Most teachers have a high risk of work-related stress and mental disorders. Drunken driving and hazardous alcohol consumption (HAC) among teachers is a social problem. Gender differences among teachers in burnout, occupational stress, self-efficacy and job satisfaction were reported. This study aimed to clarify gender differences in the relationships between perceived individual-level occupational stress and HAC among Japanese teachers. A cross-sectional study was conducted in 2013 and a total of 723 male and 476 female teachers remained after excluding non-drinkers. Perceived individual-level occupational stress was assessed using the Generic Job Stress Questionnaire. HAC was defined as ethanol consumption greater than or equal to 280 g in 1 week for male teachers, and greater than or equal to 210 g for female teachers. Multiple logistic regression analyses were conducted. HAC was identified in 16.6% of male and 12.4% of female teachers. The average ages (± standard deviation: SD) of male and female teachers were 46.9 ± 10.9 years and 39.9 ± 12.3 years, respectively. Schoolteacher was the most common position classification among male (48.7%) and female teachers (86.3%). For those with a moderate level of stress, “social support from supervisors” was associated with HAC among males (odds ratio [OR] = 0.43, 95% confidence interval [CI] = 0.23-0.8), whereas for female teachers with a high level of stress, “variance in workload” was associated with HAC (OR = 2.09, 95%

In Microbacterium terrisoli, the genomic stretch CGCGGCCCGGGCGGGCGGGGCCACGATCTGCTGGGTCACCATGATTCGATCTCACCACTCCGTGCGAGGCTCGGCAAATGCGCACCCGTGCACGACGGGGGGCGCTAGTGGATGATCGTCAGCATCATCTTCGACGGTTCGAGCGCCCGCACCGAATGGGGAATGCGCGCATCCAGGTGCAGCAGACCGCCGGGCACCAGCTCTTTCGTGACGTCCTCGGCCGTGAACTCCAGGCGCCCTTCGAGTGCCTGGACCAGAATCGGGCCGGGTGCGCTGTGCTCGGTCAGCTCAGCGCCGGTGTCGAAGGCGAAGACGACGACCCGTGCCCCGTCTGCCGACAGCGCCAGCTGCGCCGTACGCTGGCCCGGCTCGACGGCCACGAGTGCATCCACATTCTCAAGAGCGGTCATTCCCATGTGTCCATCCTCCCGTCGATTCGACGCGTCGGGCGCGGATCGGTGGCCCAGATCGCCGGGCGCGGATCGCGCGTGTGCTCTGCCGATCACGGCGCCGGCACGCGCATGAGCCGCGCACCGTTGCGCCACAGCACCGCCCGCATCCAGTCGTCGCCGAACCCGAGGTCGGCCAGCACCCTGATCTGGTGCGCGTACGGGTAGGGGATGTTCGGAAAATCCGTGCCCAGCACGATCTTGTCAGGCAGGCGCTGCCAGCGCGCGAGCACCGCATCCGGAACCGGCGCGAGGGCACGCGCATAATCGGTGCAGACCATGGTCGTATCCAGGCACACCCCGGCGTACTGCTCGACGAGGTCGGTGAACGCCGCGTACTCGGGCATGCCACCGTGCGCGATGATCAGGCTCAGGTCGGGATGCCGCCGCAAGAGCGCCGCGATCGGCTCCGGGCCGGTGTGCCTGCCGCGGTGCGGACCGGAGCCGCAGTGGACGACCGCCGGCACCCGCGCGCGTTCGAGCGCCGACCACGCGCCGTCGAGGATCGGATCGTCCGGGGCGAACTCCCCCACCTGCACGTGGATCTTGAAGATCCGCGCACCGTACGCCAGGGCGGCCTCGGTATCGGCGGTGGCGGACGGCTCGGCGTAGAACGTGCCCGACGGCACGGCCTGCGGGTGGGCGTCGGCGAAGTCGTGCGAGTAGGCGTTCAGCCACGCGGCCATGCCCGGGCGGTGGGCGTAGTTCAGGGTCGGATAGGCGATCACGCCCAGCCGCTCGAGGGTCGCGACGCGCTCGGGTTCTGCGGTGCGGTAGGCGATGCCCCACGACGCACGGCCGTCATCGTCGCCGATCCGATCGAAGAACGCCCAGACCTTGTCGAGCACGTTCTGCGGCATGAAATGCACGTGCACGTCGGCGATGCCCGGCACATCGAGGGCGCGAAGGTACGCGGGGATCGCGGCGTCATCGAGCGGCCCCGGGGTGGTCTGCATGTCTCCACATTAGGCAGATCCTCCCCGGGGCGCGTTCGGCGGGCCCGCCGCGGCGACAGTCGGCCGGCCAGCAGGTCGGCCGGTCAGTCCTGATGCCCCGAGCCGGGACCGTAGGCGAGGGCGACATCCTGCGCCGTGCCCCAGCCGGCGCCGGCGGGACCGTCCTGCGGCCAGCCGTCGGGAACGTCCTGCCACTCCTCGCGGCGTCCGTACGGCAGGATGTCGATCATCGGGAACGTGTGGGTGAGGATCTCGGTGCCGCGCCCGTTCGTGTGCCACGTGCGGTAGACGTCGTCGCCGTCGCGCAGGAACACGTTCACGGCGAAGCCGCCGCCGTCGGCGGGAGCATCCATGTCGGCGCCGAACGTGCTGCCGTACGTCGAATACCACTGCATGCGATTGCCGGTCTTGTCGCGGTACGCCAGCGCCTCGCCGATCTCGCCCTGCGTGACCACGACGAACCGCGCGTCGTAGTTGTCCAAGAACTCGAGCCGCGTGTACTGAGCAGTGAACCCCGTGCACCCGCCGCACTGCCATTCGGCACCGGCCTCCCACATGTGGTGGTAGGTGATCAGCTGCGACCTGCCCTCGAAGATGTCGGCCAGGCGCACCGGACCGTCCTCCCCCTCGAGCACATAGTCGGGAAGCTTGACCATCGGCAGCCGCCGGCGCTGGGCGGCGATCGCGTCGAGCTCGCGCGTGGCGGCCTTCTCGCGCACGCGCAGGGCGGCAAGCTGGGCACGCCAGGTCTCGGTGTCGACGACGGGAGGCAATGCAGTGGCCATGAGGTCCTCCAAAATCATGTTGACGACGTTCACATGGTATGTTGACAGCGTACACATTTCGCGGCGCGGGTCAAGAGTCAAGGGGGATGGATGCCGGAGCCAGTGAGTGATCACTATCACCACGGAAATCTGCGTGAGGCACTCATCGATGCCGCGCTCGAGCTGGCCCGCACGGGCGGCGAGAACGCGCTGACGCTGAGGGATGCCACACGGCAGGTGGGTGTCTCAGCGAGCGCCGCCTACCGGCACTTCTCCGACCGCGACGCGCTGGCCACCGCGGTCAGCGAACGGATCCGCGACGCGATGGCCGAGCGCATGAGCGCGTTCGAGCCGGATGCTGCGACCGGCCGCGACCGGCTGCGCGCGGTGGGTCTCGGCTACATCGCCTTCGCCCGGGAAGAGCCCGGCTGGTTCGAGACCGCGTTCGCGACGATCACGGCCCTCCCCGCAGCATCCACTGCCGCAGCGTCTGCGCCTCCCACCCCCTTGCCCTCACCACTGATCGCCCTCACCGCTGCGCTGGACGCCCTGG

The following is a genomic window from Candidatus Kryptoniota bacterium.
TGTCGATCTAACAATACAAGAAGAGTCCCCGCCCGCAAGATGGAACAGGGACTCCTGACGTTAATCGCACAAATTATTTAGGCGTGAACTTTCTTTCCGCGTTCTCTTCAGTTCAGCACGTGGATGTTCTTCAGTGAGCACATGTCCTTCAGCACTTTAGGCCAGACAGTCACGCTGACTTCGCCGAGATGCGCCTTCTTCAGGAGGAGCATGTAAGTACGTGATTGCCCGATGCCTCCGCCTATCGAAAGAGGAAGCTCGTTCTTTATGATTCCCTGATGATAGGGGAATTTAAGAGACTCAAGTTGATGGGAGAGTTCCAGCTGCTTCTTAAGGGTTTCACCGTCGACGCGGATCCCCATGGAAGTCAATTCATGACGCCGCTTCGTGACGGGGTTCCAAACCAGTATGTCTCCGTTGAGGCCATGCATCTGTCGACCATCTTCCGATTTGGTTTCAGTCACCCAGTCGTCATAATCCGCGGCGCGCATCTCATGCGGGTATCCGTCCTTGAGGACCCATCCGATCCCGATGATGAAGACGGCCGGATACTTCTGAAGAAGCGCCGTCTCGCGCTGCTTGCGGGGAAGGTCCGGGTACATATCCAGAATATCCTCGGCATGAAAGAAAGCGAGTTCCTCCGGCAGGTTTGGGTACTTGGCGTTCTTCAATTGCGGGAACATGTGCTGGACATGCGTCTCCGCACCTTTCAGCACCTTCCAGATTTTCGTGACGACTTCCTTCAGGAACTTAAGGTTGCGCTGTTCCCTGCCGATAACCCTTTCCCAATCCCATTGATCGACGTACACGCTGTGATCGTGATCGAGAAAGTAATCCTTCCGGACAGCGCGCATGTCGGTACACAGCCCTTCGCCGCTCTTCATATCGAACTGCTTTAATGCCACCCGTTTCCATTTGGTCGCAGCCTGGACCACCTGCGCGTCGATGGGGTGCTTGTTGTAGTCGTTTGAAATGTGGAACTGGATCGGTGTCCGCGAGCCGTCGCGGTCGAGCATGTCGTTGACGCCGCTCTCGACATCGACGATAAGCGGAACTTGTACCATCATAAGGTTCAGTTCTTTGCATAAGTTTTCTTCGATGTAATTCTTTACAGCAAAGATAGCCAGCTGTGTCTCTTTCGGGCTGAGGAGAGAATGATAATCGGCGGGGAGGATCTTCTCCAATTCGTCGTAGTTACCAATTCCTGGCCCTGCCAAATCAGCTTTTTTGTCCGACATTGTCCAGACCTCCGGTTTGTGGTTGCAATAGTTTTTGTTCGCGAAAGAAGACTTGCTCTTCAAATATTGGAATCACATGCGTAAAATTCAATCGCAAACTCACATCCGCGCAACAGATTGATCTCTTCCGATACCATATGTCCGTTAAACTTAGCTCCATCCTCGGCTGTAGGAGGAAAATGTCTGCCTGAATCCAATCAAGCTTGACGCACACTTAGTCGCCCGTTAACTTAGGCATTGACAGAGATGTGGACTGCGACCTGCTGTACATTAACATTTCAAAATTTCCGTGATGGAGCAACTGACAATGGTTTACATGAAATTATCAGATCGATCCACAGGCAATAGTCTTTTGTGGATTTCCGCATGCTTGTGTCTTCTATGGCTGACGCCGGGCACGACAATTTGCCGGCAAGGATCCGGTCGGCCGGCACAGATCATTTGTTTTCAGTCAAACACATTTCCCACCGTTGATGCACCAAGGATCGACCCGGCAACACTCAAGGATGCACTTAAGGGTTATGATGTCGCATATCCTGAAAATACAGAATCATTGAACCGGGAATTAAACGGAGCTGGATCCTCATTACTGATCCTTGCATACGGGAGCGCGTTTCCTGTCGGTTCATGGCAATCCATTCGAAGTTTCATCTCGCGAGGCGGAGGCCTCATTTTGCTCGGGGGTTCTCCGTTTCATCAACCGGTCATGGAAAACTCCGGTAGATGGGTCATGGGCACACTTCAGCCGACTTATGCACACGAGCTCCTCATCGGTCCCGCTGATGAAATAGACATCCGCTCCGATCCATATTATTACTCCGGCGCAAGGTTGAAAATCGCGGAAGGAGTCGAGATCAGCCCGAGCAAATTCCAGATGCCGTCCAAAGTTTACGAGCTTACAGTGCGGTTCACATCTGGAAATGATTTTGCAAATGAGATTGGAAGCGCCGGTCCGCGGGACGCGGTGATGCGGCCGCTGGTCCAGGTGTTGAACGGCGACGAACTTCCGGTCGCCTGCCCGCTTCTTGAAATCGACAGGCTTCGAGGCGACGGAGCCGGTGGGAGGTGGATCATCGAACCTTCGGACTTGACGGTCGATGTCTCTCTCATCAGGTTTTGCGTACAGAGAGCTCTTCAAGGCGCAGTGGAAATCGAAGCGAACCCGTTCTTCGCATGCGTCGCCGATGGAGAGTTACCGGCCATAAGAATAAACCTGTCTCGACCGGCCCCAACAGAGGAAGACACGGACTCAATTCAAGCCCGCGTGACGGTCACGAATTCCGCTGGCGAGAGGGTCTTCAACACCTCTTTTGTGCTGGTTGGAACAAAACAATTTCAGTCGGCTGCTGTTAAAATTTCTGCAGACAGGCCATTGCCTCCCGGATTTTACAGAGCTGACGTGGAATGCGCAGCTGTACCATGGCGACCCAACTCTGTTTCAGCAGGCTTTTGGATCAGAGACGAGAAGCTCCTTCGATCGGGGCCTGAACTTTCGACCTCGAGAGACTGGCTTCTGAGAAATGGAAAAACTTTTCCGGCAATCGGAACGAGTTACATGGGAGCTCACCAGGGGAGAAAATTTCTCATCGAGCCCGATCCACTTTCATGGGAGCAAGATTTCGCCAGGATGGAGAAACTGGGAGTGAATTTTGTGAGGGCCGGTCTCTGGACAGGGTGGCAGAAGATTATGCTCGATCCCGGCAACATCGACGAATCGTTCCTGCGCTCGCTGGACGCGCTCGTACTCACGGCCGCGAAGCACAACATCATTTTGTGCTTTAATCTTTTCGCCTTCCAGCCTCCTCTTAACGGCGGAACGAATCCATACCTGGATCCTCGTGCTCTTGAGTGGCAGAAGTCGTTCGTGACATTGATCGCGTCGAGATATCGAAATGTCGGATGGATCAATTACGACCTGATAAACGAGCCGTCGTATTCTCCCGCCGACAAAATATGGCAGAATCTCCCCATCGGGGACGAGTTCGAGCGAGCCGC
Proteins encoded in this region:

CI = 1.04-4.24), using an adjusted model. This study showed that moderate social support from supervisors was negatively related to HAC among male teachers, and high variance in workload was positively related to HAC among female teachers. Gender differences need to be considered when developing HAC prevention strategies for teachers.
Authors: Deguchi Y, Iwasaki S, Kanchika M, Nitta T, Mitake T, Nogi Y, Kadowaki A, Niki A, Inoue K. ; Full Source: PLoS One. 2018 Sep 20;13(9):e0204248. doi: 10.1371/journal.pone.0204248. eCollection 2018